“I Mind Your Business”

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Ken Ingram

 

I am sorry, I do not understand what you are saying
I really loved the concept of out behaving your competition a book written by Gregg Lederman entitled ENGAGED for my birthday. I found the title quite engaging and started to read the book the very next day. Friends and colleagues know me as a person always looking out for new and relevant ideas in my pursuit of excellence in business. I trust that you as a business owner are engaged in this pursuit as well, and if not, you should be engaged in the pursuit.
I remember asking one of my colleagues one day if he was engaged or just interested. The response was ‘I am sorry I do not understand what you are saying. I expect that if you were a fly on the wall that day it would have been quite an eye opener. My colleague realized that the effort he was making was mediocre.

You and your employees may doing the same, just going through the day-to-day motions and feeling everything is OK. To be engaged means to be committed to something. It is part of our DNA, our values and our beliefs. It is what has gotten you to where you are today in business and hopefully what will get you to the next level. 
That brings us to the concept of “Living the brand”. In the book they talk about the three things that you can do to.

• Define the experience, clearly know what you want and are going to tell the client.

• Remind, set expectations about the delivery and reinforce.

• Quantify, define success factors and measure success.

When I was in Toastmasters, we were taught to establish a pattern by using three phrases in an established 1-2-3 pattern. Tell them what you are going to tell them; Tell them and then finally; Tell them what you told them. It was a very effective process for communicating ideas so I expect if you were to implement the ’living the brand’ concept you would get results within the 60 to 90 days the time that it takes to change a habit or behaviour.

The first thing to remember is that you and if applicable your employees are the brand. Therefore you need to be aware that everyone in the business needs to act and behave within the constraints of the “Living brand system”. If you are like most business owners you probably have never thought about this. I tested my theory on a business owners at a conference I was giving and I received a puzzled look and then they were swept with a level of curiosity to know more. 
It was true that they have never considered the ‘brand experience’ and therefore did not define it.

Next they never thought about implementing a process to remind themselves and the team about how to communicate and deliver the experience. As a result they had 20 percent loyal clients and 80 percent marginal clients who they shared with similar businesses. Repetition is the motive of all learning; this is why franchises are generally very successfully at attracting more regular clients. They have mastered the practice of Define, Remind and Quantify. To Quantify they linked the experience to financial results.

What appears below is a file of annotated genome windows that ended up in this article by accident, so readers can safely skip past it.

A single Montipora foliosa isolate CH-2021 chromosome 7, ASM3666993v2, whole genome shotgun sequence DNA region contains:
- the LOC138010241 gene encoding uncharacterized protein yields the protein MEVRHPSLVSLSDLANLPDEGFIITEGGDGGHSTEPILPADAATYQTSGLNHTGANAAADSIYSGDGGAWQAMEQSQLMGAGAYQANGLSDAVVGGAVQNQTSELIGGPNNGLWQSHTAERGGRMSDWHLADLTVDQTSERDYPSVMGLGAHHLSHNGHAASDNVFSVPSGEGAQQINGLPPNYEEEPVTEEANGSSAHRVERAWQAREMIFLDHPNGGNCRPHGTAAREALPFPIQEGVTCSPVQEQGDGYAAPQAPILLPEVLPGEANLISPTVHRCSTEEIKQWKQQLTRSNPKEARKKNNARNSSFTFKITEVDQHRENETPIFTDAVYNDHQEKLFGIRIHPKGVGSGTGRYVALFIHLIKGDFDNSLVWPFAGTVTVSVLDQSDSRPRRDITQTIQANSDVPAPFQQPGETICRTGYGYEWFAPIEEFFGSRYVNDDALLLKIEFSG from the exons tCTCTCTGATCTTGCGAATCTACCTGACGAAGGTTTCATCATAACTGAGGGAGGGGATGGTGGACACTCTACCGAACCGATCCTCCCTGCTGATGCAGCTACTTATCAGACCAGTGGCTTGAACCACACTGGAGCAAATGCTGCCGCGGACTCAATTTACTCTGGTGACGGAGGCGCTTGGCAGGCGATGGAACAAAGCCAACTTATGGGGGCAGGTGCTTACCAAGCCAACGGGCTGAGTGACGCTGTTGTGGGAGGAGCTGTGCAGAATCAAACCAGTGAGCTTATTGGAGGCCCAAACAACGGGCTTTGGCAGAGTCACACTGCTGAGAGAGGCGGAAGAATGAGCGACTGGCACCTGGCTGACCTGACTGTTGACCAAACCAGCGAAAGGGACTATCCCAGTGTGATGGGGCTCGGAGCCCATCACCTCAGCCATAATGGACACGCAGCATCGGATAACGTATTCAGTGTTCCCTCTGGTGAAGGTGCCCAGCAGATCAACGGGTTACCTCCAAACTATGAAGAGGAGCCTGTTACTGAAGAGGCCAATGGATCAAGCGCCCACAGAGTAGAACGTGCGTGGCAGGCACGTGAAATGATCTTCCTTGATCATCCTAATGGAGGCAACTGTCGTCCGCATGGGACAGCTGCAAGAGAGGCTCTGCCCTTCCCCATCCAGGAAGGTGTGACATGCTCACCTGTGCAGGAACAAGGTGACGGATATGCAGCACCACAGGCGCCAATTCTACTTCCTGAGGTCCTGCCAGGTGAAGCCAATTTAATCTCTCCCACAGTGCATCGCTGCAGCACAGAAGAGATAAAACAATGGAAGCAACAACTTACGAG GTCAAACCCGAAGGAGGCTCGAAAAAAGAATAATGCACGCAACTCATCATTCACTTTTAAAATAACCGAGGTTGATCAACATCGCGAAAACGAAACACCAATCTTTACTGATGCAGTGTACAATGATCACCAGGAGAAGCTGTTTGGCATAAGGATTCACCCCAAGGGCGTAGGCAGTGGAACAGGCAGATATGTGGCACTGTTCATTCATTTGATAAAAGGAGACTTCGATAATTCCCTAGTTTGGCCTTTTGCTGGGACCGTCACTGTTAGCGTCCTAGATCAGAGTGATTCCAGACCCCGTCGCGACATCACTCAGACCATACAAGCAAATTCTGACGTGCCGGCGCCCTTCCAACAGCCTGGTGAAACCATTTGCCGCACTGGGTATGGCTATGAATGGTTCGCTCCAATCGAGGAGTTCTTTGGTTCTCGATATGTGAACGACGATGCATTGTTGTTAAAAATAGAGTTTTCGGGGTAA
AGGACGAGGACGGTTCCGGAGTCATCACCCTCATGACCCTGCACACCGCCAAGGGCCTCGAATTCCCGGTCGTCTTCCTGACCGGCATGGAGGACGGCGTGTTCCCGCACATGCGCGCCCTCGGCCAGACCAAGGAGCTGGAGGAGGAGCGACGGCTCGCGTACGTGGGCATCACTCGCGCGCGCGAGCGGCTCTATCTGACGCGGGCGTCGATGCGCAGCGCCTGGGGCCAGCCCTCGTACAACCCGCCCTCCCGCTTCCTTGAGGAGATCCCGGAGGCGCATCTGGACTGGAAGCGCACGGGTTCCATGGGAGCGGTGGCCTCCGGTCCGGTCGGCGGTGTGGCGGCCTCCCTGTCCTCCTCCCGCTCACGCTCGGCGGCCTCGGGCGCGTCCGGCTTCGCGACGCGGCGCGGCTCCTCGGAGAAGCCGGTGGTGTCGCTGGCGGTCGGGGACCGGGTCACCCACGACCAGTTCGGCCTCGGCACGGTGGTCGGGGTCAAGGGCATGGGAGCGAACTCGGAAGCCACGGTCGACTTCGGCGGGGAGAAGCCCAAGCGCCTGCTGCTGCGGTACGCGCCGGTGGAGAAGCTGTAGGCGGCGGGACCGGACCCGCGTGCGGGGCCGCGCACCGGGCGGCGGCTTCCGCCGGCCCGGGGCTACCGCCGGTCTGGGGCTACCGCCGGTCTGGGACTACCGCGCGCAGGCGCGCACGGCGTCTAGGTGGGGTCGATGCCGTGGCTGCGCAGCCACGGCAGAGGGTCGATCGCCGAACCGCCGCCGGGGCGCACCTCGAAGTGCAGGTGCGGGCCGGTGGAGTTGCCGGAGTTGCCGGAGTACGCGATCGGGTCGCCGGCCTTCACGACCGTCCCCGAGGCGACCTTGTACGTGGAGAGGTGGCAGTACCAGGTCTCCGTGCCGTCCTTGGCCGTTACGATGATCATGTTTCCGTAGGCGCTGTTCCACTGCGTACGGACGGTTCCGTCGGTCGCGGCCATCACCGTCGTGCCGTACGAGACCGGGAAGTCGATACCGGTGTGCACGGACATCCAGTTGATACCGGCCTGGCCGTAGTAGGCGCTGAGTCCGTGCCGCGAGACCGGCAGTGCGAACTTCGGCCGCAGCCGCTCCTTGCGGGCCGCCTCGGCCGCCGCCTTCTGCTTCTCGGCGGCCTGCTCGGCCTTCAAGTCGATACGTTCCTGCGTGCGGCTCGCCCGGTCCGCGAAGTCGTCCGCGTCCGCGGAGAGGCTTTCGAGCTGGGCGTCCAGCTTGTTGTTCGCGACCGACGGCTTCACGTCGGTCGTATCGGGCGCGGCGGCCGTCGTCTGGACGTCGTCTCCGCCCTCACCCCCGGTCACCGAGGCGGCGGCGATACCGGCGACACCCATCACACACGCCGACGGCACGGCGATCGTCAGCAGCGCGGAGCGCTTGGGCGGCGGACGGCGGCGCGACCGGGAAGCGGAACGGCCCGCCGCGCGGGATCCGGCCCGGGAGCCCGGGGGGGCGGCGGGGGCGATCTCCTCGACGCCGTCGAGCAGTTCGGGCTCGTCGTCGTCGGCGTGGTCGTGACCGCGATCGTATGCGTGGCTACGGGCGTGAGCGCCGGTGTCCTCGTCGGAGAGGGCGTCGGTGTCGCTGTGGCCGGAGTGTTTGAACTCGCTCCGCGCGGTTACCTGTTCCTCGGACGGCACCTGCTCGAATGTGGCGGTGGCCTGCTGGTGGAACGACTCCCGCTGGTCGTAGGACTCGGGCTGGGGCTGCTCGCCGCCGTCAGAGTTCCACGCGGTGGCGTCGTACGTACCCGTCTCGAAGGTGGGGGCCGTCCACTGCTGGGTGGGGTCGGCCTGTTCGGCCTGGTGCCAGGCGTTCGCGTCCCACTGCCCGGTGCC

Here is some work for you to do. Give some thought to what you feel is your Living Brand and then give some thought to what you would like it to be or what it should be.
In the book they also talk about the fact that happy employees create engaged customers, and again I asked the business owners at the conference if they have ever evaluated themselves or their employees against the five levels of engagement.

• I’m not engaged

• I’m somewhat engaged

• I’m engaged

• I’m very engaged

• I’m extremely engaged.

The answer that came back was no but it sounded like a good idea. 
So here again is some homework for you to do. Give some thought to how engaged you are and if applicable your employees. Consider what each questions means to you. And then give some thought about what level of engagement you want to have for your business.
Measuring and managing the experience is something that I often do with a business as a precursor to leadership development and I use a 360 degree feedback where the manager, his boss, peers and employees have the opportunity to provide anonymous feedback that contributes towards improving the relationships within the business. In the book they also recommend a 360 degree but referred to it as a view of experience.

In leadership we are working to increase the employees experience with the manager and in effect want the person to also live the brand of the company. I never thought of applying the 3600 in the way the book describes but I can easily visualize the concept and application. For the purpose of the 3600 view again a pattern of three things applies. The three things that are critical to brand experience that should be measured are;

• Customer metrics (the heart)

• Employee metrics (the smile)

• Financial metrics ( the results)

I personally like the concept of doing this in threes because 98% of the businesses in Canada are ten employees or less and if the data metrics are difficult, it would be unlikely you would take the time to implement such a system. The bottom-line to Living the Brand is the contribution it has on your internal system that no company can or should do without. I trust that by now you understand what I am saying and will be willing to take the required action to get “ENGAGED”. If you have a chance, remind family and friends that this might be a great gift for your management team library. As always do you have the audacity to be the master of your own destination?

 

Ken Ingram, MQA
President, The Achievement Centre -Montreal 
International Business Coach and conference speaker.

“Full Member of the Worldwide Association of Business Coaches”

www.TACresults.com    
514 668-2320

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